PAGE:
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  • The Face of Decline: The Pennsylvania Anthracite Region in the Twentieth Century
  • James R. Barrett
The Face of Decline: The Pennsylvania Anthracite Region in the Twentieth Century. By Thomas Dublin and Walter Licht (Ithaca: Cornell University Press, 2005. x plus 268 pp. $64, cloth; $24.95, paper).

The roots of this story of industrial decline and death lie in Pennsylvania's ancient anthracite coal fields, the cradle of American industry and labor organization, amidst the vaunted prosperity of the 1920s. This makes it a particularly important study of what we have come to call "deindustrialization." Thomas Dublin and Walter Licht provide a fascinating long-term analysis of a process that has been repeated in industrial communities throughout the United States and elsewhere over the past generation. Their study will benefit historians and other scholars of industrial economy and working-class life, of course, but it should also interest policy makers and indeed anyone who is trying to pick up the pieces of our industrial collapse and make a new start for those who have produced this society's great wealth.

An introduction highlights the devastating economic decline in the region in the second half of the twentieth century; then the book begins with the region's geology and its industrial and demographic explosion in the nineteenth century. Reaching their zenith in World War One, production and employment plummeted throughout the twenties and thirties, resuscitated only briefly by wartime demand. By the late fifties the industry was all but dead. The remaining chapters document the efforts of the region's institutions and families to cope with this economic catastrophe and their ultimate failure to sustain a way of life they clearly treasured.

The authors suggest four broad elements to explain this collapse: The depletion of the most accessible coal seams; the decline in the domestic market due largely (though not entirely) to introduction of oil and natural gas; mechanization, as strip methods came to dominate what little mining survived; and the circumscribed geography of the market in an era when a global reach became vital to survival. Neither the companies nor the UMWA seemed to know what to do about all this, but the miners and their communities showed great resiliency, with their strikes, "work equalization" schemes, and bootleg operations taking on an increasingly desperate quality in the course of the thirties. As anthracite declined as a proportion of membership and the UMWA leadership became increasingly preoccupied with business schemes in the postwar era, the region's local union leaders drifted into a morass of corruption and autocracy, once again leaving anthracite communities largely to their own devices. A rank and file movement seized control of the UMWA in the seventies, but by that time there was nothing left to save. [End Page 472]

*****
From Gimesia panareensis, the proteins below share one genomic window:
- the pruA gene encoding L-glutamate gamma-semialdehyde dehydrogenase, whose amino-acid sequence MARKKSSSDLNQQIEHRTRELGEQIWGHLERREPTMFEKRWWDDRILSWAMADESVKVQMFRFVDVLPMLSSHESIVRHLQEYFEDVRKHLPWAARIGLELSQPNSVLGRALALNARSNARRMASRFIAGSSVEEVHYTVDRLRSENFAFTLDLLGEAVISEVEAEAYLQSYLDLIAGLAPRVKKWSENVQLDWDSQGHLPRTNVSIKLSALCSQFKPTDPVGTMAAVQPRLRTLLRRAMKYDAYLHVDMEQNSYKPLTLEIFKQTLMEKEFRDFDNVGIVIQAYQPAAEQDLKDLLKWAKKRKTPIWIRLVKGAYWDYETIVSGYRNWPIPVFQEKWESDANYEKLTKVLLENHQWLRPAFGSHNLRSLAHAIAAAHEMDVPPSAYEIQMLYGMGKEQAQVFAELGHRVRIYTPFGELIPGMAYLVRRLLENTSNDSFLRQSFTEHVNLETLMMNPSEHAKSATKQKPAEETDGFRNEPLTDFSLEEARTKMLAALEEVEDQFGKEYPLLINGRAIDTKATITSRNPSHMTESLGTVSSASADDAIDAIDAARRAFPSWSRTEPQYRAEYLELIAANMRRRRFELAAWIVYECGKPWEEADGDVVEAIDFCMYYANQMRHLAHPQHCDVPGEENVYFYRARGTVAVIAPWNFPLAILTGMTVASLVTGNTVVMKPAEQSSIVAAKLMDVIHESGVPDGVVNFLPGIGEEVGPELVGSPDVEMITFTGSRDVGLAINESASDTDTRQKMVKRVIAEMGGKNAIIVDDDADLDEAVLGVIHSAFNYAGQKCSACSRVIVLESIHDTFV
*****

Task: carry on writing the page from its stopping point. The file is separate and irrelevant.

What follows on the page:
The authors sympathetically analyze a series of economic strategies on the part of local communities and anti-poverty and regional development programs introduced by the federal government, but the most compelling chapters are those describing how mining families themselves coped. In the first generation, mothers increasingly entered the workforce and remained there for longer periods. Miner fathers commuted for work in distant auto and steel towns, persisted by taking up what little service or manufacturing work remained, or survived on social security and Black Lung benefits. Some families finally capitulated, moving to industrial suburbs in northern New Jersey or southeastern Pennsylvania. Those migrants interviewed lamented the loss of the mining towns' rich ethnic working-class cultures and their underground work lives. They returned often, and many retired to their old communities. Their children were far more likely to maximize their options through education and then simply to migrate from the region. But even these exiles retained connections to the anthracite, with some returning after careers elsewhere. All of this begins to suggest the human toll involved in de-industrialization, which destroyed not only jobs and companies but also communities and lives.

Among the remarkable aspects of The Face of Decline is its range of sources and the skill with which Dublin and Licht weave them. These include the printed census for the entire century; the manuscript census for 1920; employment records; annual corporate reports; state...


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pp. 472-474
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